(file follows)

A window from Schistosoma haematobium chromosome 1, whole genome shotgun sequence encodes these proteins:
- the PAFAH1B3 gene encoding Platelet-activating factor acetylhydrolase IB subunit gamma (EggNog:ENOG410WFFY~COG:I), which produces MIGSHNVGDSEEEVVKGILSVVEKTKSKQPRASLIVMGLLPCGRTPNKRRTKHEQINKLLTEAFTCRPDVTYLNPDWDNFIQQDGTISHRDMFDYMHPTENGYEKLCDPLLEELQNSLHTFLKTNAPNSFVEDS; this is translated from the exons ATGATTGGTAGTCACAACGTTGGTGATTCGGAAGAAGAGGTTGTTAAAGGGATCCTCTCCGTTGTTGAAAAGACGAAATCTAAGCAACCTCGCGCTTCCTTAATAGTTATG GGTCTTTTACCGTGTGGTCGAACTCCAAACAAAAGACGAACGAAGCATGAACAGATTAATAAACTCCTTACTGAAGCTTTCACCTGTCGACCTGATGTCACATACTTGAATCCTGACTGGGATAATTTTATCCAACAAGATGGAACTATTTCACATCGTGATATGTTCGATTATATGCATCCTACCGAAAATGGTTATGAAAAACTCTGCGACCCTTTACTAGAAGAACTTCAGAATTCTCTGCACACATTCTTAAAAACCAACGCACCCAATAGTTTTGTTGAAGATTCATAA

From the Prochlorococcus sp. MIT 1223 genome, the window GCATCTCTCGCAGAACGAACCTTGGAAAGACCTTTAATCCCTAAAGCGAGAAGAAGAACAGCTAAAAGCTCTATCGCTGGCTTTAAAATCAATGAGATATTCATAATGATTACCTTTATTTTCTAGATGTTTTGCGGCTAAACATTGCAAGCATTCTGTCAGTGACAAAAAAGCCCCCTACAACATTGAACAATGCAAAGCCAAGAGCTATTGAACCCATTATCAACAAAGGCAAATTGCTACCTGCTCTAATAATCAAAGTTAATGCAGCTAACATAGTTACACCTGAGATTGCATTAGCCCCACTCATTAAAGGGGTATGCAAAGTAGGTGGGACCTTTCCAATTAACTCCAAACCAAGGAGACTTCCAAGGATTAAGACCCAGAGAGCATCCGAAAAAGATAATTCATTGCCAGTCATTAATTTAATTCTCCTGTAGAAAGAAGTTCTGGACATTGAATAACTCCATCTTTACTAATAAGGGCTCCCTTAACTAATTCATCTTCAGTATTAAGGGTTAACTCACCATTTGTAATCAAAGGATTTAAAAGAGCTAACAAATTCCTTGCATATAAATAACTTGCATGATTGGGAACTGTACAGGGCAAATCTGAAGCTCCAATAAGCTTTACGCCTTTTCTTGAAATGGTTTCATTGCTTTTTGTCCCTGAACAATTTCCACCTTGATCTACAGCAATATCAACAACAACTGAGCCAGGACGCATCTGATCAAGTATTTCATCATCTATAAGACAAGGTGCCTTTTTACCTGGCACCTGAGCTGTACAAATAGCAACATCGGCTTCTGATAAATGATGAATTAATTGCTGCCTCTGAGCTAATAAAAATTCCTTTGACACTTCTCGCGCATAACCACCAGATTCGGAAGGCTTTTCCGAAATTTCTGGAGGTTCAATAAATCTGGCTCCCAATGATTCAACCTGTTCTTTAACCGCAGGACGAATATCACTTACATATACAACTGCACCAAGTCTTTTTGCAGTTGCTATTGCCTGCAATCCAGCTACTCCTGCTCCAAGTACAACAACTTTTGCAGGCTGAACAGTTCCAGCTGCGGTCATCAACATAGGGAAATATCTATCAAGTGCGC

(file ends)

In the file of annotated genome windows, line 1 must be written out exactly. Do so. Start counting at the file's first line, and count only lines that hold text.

A window from Schistosoma haematobium chromosome 1, whole genome shotgun sequence encodes these proteins: